Saturday, July 18, 2009

ART IMITATES LIFE IN A CELEBRATION OF CHANGE A DOZEN ARTISTS TO PARTICIPATE IN SOLAR CYCLES



As the years go by and I look back I realize that I can pin point parts of my life where I learned great lessons.

It was during my years spent with Marilyn Gottlieb-Roberts that I leaned about collaboration, unity, altruism, but most of all I learned how to have fun.

I don't recall if any of those gifts were on the curriculum per se, but teaching by example seemed to work for this life long student.



January 14, 1988

Section: NEIGHBORS MB

Edition: FINAL

Page: 18

Memo:LIFE STYLES


Miami Herald, The (FL)


ART IMITATES LIFE IN A CELEBRATION OF CHANGE A DOZEN ARTISTS TO PARTICIPATE IN SOLAR CYCLES

IRENE LACHER Herald Staff Writer


Marilyn Arsem is looking for a few good ironers.

Here's her vision: At precisely 8:57 a.m. Sunday, armies of people will iron and mutter in front of Woolworth's on the Lincoln Road Mall.

Arsem has been recruiting people off the street for her volunteer army. That's where she met aspiring ironer Ruth Martin, 60, a woman expansive and old enough to say

what's on her mind. Which is precisely what she did when she spotted Arsem sipping coffee at a restaurant on the mall last week.

"Oh, you're having a snik-snack," Martin called out.

"I just want her to talk to people," Arsem confided.

Turning Lincoln Road askew is on the menu when Arsem, a Boston artist, orchestrates a 13-hour performance art piece on the mall as part of the Miami Waves avant-garde

art festival.

Solar Cycles will involve a dozen artists and countless passers-by when it unfolds from exactly 6:25 a.m. to 5:53 p.m.

"It's a sunrise-to-sunset event from Miami Beach to Biscayne Bay," said Arsem, 36, founder of Mobius Inc., a performance art space in Boston.

"It celebrates change. We all try to pretend change doesn't happen or avoid it or resist it and it is the way of the world."

The piece springs out of the new Lincoln Road presence of Miami-Dade Community College, which sponsors the Miami Waves Festival. The college wanted to spur more arts

events on the mall, said Marilyn Gottlieb-Roberts, an Miami-Dade Arts Department associate professor.

"It's not just a cultural decision," said Gottliebd -Roberts. "It's become part of the piece now, the notion of moving from sunrise to sunset and using Lincoln Road as a giant

gnomon, a sundial. It's beautiful.

"Sometimes you start off with a bureaucratic decision and bureaucracy melts into poetry and that's what you want."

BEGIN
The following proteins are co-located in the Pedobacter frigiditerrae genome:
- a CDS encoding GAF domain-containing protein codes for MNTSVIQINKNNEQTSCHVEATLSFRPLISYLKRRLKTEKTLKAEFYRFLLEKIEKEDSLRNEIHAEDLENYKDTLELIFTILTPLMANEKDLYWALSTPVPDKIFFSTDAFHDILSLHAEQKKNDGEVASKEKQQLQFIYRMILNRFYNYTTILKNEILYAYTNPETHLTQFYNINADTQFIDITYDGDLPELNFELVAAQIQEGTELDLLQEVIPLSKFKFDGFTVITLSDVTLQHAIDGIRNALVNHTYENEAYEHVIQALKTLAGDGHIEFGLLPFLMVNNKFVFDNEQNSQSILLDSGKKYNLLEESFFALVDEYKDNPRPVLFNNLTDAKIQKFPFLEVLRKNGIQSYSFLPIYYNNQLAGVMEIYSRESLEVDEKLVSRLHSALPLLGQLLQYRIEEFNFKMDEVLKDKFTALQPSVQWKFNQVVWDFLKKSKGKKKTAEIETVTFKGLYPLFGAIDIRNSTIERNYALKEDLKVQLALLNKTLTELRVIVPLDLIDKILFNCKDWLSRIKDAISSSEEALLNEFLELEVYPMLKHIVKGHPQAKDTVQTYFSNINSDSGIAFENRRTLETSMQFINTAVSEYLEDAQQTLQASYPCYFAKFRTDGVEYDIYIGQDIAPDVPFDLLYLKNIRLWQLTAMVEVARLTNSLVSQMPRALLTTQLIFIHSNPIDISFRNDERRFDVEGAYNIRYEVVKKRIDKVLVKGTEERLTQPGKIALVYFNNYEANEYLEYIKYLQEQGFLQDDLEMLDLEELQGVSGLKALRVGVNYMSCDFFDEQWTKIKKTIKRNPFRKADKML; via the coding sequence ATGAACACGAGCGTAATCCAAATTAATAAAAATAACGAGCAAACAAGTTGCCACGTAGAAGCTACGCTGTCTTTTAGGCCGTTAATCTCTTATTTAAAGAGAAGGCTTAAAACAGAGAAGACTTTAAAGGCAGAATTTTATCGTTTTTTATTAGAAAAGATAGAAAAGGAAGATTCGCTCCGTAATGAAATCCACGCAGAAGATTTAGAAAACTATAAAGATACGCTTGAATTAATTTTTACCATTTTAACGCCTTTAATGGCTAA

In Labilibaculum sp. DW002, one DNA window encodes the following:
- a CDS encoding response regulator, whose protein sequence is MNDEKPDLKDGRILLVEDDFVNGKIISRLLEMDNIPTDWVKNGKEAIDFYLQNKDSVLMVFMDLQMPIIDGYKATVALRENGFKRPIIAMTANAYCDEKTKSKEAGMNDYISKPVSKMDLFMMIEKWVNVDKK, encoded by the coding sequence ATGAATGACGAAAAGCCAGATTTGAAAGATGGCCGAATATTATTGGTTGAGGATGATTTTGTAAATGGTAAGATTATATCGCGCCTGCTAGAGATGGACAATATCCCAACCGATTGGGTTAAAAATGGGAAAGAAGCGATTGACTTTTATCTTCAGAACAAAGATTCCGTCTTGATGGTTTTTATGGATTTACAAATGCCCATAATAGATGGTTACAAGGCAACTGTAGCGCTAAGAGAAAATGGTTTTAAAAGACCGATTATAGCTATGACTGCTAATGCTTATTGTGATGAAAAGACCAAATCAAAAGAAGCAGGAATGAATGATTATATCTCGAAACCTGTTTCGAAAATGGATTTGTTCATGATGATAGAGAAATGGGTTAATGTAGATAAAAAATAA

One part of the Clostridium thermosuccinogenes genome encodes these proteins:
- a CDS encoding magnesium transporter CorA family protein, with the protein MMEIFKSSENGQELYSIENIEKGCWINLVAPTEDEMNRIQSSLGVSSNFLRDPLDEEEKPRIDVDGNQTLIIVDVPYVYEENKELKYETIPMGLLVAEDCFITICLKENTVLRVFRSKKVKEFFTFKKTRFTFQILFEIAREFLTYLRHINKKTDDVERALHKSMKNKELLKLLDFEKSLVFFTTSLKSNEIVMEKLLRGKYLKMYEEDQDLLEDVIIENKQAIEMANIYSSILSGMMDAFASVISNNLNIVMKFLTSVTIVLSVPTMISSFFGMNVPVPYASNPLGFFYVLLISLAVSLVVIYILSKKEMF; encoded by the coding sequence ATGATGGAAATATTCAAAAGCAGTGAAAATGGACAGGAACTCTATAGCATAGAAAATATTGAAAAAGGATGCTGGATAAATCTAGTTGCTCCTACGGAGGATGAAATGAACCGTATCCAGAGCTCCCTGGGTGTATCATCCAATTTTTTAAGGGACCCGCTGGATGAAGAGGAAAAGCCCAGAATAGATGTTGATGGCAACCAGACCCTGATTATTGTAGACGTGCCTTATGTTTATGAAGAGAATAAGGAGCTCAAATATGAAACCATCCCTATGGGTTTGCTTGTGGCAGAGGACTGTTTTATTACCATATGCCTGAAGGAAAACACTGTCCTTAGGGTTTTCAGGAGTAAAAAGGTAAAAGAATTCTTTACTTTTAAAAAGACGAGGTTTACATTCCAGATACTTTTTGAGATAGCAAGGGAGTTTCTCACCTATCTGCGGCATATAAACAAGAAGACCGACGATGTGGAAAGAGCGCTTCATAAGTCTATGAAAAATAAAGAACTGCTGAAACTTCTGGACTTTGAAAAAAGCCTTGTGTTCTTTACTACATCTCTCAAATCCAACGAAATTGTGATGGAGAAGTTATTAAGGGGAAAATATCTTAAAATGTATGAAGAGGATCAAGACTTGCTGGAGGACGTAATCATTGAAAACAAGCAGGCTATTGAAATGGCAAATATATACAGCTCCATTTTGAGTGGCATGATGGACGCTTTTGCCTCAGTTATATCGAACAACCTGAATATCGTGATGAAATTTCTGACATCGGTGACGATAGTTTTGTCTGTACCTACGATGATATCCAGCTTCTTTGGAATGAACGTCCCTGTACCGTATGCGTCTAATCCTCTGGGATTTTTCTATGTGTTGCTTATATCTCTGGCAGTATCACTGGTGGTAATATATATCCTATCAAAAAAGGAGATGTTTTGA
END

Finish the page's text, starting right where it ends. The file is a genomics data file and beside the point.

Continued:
To compose the piece, Arsem made a chart, first listing every kind of cycle she could think of -- lunar and solar cycles, the color spectrum, life cycles and Chinese year cycles,

cycles built around how we spend our days and weeks.

She divided the day into 13 parts, "which makes odd times for the performance," and assigned participating artists to create an event that correlates with their point in these

various cycles.

The events move across the mall, starting with Charles Recher's arrival by boat on the beach at 6:25 a.m. and ending with the two Marilyns performing at the bayside park at

5:53 p.m.

"So you get birth and waking up at sunrise and death and rebirth at sunset," said Arsem, who worked with Miami-Dade student Roly Chang.

Ironing day is the second stop, inspired by an old nursery rhyme that assigns that task to Tuesday. Later, at 12:31 p.m., Celeste Miller, an Atlanta artist who flies in each year

for Miami Waves, will do a summer solstice dance at Euclid Avenue.

Kim Irwin, a North Carolina artist whose daily cycle point hits coffee break at 9:50 a.m., will serve the brew to an audience at Burger King, where she will interview people

about their jobs. That's because her life-cycle point hits the age of 18, when young people set out in the working world.

"The idea is to have fun, to think about cycles in your life, to recognize more of the world functions in cycles rather than literally," Arsem said.

The seed for the piece was Vulture Kulture, Beach artist Gottlieb-Roberts' tongue-in-cheek homage to Miami vultures' annual return from Hinckley, Ohio.

"The truth is they don't migrate farther than 80 miles radius, but it's wonderful to think they go as far as Hinckley, Ohio."

Miami Herald: Document View http://nl.newsbank.com/nl-search/we/Archives?p_action=doc&p_d...

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